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Molecular epidemiology of multidrug-resistant Shigella dysenteriae type 1 causing dysentery outbreaks in Central African Republic, 2003-2004.

By R Bercion, M Demartin, C Recio, P M Massamba, T Frank, J M Escribà, F Grimont, P A D Grimont and F X Weill

Abstract

Shigella dysenteriae type 1 (Sd1) represents a particular threat in developing countries because of the severity of the infection and its epidemic potential. Antimicrobial susceptibility testing and molecular subtyping by pulsed-field gel electrophoresis (PFGE) and plasmid profiling (PP) of Sd1 isolates collected during two dysentery outbreaks (2013 and 445 cases of bloody diarrhoea) in Central African Republic (CAR) during the period 2003-2004 were reported. Eleven Sd1 comparison strains (CS) acquired by travellers or residents of Africa (n=10) or Asia (n=1) between 1993 and 2003 were also analysed. The 19 Sd1 isolates recovered from CAR outbreaks were multidrug resistant, although susceptible to quinolones and fluoroquinolones. Molecular subtyping by PFGE was more discriminatory than PP. The PFGE using XbaI and NotI restriction enzymes indicated that the two outbreaks were due to two different clones and also revealed a genetic diversity among the CS recovered from outbreak or sporadic cases between 1993 and 2003. This study was the result of a fruitful collaboration between field physicians and microbiologists. The data collected will serve as the basis for establishing long-term monitoring of Sd1 in CAR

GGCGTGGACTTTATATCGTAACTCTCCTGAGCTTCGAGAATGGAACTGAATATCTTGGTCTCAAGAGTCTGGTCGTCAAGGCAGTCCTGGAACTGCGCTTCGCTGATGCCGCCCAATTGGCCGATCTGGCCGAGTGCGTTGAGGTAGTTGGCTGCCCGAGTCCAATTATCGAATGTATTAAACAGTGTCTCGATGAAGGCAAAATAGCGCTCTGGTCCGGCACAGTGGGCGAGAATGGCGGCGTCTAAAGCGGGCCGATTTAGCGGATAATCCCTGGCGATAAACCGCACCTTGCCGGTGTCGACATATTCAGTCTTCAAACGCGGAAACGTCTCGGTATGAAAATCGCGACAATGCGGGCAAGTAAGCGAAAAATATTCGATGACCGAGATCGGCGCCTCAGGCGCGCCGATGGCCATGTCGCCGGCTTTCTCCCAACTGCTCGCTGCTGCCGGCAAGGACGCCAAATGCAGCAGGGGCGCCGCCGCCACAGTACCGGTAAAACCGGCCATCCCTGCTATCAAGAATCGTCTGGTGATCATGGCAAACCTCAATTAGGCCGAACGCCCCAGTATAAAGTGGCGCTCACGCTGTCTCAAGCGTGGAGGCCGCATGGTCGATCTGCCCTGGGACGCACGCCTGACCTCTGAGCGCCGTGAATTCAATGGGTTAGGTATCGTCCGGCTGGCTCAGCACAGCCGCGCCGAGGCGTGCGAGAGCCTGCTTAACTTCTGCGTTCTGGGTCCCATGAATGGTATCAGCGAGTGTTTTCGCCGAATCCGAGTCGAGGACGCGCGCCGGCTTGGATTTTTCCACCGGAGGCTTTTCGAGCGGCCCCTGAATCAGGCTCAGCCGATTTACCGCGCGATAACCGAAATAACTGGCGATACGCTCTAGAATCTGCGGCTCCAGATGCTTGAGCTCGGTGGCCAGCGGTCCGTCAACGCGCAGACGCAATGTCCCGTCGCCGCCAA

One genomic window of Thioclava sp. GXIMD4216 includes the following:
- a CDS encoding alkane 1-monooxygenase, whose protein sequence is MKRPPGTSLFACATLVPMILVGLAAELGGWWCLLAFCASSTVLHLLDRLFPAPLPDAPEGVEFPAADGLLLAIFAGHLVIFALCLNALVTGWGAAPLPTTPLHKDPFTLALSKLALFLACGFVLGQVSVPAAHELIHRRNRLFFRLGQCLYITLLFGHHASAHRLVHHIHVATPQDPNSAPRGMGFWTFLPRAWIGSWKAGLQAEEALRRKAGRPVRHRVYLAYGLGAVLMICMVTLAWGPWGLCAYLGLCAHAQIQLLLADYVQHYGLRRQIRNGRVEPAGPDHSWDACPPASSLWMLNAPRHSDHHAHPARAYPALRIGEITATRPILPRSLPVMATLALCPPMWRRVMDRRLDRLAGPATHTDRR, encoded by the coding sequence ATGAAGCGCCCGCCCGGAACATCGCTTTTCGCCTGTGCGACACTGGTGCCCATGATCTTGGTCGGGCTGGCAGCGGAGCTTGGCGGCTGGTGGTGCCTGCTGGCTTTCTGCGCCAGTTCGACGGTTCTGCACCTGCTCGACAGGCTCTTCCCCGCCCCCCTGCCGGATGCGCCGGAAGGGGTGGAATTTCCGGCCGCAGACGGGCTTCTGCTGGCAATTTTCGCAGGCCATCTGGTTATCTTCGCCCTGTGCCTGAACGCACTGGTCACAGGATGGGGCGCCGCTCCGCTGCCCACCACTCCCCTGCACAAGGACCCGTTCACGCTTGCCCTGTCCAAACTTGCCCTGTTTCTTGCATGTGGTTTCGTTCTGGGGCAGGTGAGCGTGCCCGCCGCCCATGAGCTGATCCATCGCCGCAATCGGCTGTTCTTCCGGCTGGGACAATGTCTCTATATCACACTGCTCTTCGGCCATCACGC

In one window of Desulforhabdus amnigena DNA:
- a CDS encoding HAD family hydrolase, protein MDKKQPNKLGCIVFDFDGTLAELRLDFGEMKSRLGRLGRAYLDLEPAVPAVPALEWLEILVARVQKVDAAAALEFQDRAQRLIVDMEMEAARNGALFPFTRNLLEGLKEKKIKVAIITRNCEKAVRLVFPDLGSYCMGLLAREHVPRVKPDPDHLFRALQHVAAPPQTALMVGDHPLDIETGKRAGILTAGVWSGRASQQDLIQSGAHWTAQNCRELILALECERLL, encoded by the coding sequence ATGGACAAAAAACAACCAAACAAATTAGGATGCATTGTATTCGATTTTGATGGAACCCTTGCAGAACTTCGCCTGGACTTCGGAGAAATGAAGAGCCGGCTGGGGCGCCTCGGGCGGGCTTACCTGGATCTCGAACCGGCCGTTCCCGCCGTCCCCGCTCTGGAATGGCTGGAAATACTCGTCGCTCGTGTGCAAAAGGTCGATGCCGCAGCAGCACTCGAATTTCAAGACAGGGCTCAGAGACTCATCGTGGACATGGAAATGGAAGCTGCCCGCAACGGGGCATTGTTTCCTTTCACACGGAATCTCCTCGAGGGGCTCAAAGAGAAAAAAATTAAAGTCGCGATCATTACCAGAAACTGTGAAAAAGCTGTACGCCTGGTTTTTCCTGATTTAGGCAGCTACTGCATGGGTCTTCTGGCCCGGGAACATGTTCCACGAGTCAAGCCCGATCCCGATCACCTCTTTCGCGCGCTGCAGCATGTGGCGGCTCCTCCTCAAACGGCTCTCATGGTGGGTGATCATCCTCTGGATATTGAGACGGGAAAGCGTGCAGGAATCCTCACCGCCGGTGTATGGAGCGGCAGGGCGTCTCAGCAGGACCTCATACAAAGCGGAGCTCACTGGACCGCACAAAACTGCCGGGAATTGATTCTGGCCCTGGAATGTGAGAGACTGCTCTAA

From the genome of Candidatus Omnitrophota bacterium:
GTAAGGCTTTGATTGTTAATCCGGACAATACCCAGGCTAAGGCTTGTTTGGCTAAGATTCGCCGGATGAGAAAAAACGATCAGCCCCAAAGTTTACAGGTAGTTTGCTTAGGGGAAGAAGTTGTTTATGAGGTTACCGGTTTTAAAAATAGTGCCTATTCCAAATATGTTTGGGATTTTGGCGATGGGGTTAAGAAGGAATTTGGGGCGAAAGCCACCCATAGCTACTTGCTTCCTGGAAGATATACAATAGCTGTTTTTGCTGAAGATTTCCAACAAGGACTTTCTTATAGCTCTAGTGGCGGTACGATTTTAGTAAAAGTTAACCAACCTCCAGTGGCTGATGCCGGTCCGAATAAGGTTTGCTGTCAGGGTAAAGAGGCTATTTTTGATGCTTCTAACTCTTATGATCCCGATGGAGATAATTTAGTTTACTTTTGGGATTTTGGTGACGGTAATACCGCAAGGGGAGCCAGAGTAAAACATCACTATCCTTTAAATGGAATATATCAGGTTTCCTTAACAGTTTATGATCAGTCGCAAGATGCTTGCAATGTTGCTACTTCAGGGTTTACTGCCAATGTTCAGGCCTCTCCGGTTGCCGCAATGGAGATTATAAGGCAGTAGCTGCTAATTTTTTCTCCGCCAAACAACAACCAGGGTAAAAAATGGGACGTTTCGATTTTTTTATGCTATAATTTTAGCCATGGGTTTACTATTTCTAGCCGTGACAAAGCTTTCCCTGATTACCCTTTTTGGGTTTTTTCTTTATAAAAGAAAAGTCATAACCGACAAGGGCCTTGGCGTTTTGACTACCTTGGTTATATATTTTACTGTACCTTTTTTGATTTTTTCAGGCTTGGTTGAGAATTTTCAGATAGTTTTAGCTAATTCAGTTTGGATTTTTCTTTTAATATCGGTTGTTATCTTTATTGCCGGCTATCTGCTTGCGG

Year: 2006
DOI identifier: 10.1016/j.trstmh.2006.02.007
OAI identifier: oai:fieldresearch.msf.org:10144/31332
Provided by: MSF Field Research
Journal:

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